Large least-squares problem (GPA) Doug Bates, Univ of Wisconsin-Madison
Name sls
Group Bates
Matrix ID 2218
Num Rows 1,748,122
Num Cols 62,729
Nonzeros 6,804,304
Pattern Entries 6,804,304
Kind Least Squares Problem
Symmetric No
Date 2008
Author D. Bates
Editor T. Davis
Structural Rank 62,729
Structural Rank Full true
Num Dmperm Blocks 1
Strongly Connect Components 1
Num Explicit Zeros 0
Pattern Symmetry 0%
Numeric Symmetry 0%
Cholesky Candidate no
Positive Definite no
Type real
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Large least-squares problem from Doug Bates, Univ of Wisconsin-Madison
The data are 10 years of grade point scores at a large state          
university (not mine).  The covariates that are recorded with the     
scores are the student id, the instructor id and the department.      
Number of obs: 1685394, groups: id, 54711; instr, 7915; dept, 102     
Even though these scores are from different semesters and one of the  
questions of interest is whether grade inflation has taken place,     
initially I fit a simple model that has an effect for the student, an 
effect for the instructor and an effect for the department.  There is 
also an overall average gradepoint.  The overall average is what we   
call a fixed effect. In computations terms this means it is estimated 
without a penalty. The other effects are what we call random effects. 
In terms of parameters we estimate a variance for each group of random
effects (student, instructor and department).  We assume that the     
random effects come from a normal (or Gaussian) distribution, which   
has the effect of shrinking the estimates of the individual effects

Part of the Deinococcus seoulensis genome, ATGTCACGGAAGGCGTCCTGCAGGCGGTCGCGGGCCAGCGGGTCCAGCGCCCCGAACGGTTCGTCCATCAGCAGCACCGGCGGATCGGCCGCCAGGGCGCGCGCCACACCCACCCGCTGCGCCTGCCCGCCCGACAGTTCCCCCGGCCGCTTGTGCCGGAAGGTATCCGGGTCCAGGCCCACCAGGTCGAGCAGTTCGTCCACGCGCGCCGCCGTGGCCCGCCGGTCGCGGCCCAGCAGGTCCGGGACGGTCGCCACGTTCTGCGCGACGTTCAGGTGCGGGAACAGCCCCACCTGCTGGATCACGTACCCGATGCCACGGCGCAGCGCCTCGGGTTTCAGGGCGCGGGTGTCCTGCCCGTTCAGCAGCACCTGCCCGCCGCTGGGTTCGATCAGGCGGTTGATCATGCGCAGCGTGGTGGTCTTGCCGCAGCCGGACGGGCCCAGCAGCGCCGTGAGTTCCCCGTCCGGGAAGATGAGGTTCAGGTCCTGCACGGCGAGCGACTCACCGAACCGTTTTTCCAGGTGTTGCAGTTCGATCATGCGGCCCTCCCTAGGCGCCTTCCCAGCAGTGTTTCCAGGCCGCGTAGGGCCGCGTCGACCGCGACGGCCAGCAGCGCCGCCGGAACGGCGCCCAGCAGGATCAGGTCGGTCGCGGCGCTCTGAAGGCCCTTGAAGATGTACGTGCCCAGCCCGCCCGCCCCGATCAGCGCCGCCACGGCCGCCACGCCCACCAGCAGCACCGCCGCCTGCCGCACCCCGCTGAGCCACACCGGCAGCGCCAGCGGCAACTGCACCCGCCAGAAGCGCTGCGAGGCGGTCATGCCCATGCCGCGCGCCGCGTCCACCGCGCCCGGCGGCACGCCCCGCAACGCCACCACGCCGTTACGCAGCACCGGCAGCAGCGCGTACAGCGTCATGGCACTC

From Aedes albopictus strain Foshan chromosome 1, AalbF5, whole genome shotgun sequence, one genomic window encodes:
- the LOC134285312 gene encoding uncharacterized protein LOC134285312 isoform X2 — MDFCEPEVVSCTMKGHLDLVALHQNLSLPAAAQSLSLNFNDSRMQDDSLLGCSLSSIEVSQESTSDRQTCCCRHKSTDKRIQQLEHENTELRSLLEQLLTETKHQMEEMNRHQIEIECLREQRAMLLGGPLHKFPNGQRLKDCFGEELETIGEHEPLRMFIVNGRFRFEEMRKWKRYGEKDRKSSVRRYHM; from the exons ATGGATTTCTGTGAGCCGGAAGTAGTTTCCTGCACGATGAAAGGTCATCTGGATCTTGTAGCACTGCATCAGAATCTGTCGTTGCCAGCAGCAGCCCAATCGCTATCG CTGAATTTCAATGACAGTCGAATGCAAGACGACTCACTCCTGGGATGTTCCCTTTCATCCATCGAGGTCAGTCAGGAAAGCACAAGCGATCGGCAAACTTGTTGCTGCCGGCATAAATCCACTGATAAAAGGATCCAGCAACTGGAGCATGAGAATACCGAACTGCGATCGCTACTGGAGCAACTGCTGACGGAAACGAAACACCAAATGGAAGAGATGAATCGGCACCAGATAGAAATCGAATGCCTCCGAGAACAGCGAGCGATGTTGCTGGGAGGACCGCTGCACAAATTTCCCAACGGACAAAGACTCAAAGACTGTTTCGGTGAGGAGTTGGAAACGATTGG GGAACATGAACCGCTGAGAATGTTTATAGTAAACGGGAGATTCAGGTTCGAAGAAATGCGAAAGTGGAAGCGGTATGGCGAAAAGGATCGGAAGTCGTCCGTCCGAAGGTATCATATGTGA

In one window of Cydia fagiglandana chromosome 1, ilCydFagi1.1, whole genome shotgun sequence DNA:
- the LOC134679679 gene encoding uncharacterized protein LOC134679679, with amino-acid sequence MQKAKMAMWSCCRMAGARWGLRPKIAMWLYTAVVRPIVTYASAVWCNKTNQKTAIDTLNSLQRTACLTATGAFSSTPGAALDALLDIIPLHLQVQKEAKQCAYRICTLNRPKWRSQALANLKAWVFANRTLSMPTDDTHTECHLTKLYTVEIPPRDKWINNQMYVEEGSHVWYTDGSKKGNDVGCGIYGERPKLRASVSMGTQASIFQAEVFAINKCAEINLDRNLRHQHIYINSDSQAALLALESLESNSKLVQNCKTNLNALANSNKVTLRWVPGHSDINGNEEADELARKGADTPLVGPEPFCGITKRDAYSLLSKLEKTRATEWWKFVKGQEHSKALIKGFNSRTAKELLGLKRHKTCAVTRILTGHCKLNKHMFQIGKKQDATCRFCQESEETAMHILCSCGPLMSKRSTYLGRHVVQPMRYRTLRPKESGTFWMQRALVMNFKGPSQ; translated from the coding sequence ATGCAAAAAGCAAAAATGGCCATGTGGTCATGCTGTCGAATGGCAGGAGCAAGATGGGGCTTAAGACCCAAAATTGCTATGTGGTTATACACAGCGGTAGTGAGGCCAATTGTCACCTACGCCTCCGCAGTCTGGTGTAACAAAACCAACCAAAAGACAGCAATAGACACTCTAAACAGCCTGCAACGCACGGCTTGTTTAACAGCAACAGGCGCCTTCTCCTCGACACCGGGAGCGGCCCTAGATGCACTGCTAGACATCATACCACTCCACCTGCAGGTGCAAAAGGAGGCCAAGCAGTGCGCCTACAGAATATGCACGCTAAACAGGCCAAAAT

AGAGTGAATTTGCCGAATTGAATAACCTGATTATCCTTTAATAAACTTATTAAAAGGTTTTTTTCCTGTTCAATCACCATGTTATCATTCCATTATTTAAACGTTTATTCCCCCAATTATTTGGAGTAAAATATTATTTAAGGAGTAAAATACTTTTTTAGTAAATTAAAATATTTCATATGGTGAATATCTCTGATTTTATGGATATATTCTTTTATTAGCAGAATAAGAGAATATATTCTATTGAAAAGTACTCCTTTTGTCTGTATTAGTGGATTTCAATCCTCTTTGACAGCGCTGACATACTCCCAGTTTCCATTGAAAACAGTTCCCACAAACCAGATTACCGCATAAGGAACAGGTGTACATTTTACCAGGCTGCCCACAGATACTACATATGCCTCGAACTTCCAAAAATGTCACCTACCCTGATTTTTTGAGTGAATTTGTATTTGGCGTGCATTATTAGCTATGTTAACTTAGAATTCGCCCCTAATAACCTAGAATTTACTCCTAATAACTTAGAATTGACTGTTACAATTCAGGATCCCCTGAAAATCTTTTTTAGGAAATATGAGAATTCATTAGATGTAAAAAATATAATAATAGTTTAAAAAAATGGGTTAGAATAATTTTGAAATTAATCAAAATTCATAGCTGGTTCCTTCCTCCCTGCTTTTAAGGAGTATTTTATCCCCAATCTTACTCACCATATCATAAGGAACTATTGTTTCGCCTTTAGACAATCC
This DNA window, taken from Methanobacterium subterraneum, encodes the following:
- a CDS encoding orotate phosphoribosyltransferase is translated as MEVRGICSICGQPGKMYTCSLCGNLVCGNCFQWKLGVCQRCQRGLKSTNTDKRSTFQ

towards the origin.  If the variance of that distribution is large,   
there is little penalty and the estimates for each of the students or 
each of the instructors or each of the departments is close to the    
least squares estimate.  If the variance is small then they are much  
closer to zero.                                                       
Overall we will estimate 3 variances, 1 fixed-effect and 62728 = 54711
+ 7915 + 102 random effects. The matrix we will decompose will be     
62729 columns (the last column comes from the fixed-effect) and       
1685394 + 62728 rows.  The 62728 rows come from the penalty part and  
consist of an identity matrix of size 62728 with a column of zeros    
appended on the right.  The rows determined by the data (I think of   
these as being the top part of the matrix but it doesn't matter if    
they are on the top or the bottom) consist of 54711 columns of        
indicators for the student followed by 7915 columns of indicators for 
the instructor followed by 102 columns of indicators for the          
department followed by a column of 1's.  In general we will have      
columns for random effects followed by columns for fixed effects.     
Here the fixed-effects column is trivial but in general we may have   
more than 1 and they don't have to be as trivial as this.             
At least as far as I have been able to analyze the computation, I can 
allow for permutations of the columns for the random effects but I    
don't want to mix up the columns for the random effects and the       
columns for the fixed effects. I always want to keep the columns for  
the fixed effects as a block on the right. (Usually these columns are 
dense or close to it so it isn't a problem to force them to be on the 
right.) The reason is that I need the logarithm of the square of the  
determinant of the triangular factor from the random effects columns  
During the optimization phase we fix values of the three variances,   
update the numeric values in the matrix, decompose, calculate the     
determinant of the leading part of the triangular factor, and evaluate
the penalized residual sum of squares.  The logarithm of the          
determinant and the penalized residual sum of squares are combined to 
create a criterion called the profiled log-likelihood which is to be  
The update operation changes the numerical values of the              
data-determined part according to three multipliers.  The first       
multiplier is applied to the first 54711 columns, the next multiplier 
is applied to the next 7915 columns and the last multiplier is applied
to the next 102 columns.  The last column stays fixed.                
We start from the factors for the student, instructor and department  
then generate the indicators to form Z.  The factors can be           
represented as integers and the response is a grade point score       
(allowed to be half integers).